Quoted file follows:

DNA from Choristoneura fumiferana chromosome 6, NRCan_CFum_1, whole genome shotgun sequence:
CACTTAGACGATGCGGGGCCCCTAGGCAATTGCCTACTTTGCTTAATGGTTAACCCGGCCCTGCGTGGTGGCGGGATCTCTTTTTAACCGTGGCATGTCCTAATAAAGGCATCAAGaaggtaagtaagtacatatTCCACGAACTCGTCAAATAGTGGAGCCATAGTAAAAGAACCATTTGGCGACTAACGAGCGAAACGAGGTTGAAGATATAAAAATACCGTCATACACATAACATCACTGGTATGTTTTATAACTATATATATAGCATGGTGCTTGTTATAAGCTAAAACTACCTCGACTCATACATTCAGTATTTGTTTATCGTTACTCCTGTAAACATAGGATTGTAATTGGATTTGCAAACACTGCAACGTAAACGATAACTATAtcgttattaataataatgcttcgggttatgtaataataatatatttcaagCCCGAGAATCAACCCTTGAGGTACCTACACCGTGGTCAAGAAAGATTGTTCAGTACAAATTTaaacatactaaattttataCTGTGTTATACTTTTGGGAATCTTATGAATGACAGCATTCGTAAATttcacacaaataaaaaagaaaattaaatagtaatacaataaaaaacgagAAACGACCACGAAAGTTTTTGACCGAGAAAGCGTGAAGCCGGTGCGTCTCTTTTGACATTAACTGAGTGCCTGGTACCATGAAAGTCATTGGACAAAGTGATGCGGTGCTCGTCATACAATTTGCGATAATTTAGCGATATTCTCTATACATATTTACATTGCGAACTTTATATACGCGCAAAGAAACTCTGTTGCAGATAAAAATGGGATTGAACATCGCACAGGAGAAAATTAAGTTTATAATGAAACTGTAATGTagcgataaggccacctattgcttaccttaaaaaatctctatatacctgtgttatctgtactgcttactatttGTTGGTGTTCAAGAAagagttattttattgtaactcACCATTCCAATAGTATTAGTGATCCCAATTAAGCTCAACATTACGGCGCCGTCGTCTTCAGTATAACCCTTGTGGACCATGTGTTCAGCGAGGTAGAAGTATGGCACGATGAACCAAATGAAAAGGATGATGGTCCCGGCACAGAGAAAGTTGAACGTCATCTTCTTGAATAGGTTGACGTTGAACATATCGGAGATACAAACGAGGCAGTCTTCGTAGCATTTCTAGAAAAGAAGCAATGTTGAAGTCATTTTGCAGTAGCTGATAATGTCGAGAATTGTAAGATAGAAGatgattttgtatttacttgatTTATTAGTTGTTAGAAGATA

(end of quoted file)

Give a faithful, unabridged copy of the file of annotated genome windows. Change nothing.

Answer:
DNA from Choristoneura fumiferana chromosome 6, NRCan_CFum_1, whole genome shotgun sequence:
CACTTAGACGATGCGGGGCCCCTAGGCAATTGCCTACTTTGCTTAATGGTTAACCCGGCCCTGCGTGGTGGCGGGATCTCTTTTTAACCGTGGCATGTCCTAATAAAGGCATCAAGaaggtaagtaagtacatatTCCACGAACTCGTCAAATAGTGGAGCCATAGTAAAAGAACCATTTGGCGACTAACGAGCGAAACGAGGTTGAAGATATAAAAATACCGTCATACACATAACATCACTGGTATGTTTTATAACTATATATATAGCATGGTGCTTGTTATAAGCTAAAACTACCTCGACTCATACATTCAGTATTTGTTTATCGTTACTCCTGTAAACATAGGATTGTAATTGGATTTGCAAACACTGCAACGTAAACGATAACTATAtcgttattaataataatgcttcgggttatgtaataataatatatttcaagCCCGAGAATCAACCCTTGAGGTACCTACACCGTGGTCAAGAAAGATTGTTCAGTACAAATTTaaacatactaaattttataCTGTGTTATACTTTTGGGAATCTTATGAATGACAGCATTCGTAAATttcacacaaataaaaaagaaaattaaatagtaatacaataaaaaacgagAAACGACCACGAAAGTTTTTGACCGAGAAAGCGTGAAGCCGGTGCGTCTCTTTTGACATTAACTGAGTGCCTGGTACCATGAAAGTCATTGGACAAAGTGATGCGGTGCTCGTCATACAATTTGCGATAATTTAGCGATATTCTCTATACATATTTACATTGCGAACTTTATATACGCGCAAAGAAACTCTGTTGCAGATAAAAATGGGATTGAACATCGCACAGGAGAAAATTAAGTTTATAATGAAACTGTAATGTagcgataaggccacctattgcttaccttaaaaaatctctatatacctgtgttatctgtactgcttactatttGTTGGTGTTCAAGAAagagttattttattgtaactcACCATTCCAATAGTATTAGTGATCCCAATTAAGCTCAACATTACGGCGCCGTCGTCTTCAGTATAACCCTTGTGGACCATGTGTTCAGCGAGGTAGAAGTATGGCACGATGAACCAAATGAAAAGGATGATGGTCCCGGCACAGAGAAAGTTGAACGTCATCTTCTTGAATAGGTTGACGTTGAACATATCGGAGATACAAACGAGGCAGTCTTCGTAGCATTTCTAGAAAAGAAGCAATGTTGAAGTCATTTTGCAGTAGCTGATAATGTCGAGAATTGTAAGATAGAAGatgattttgtatttacttgatTTATTAGTTGTTAGAAGATA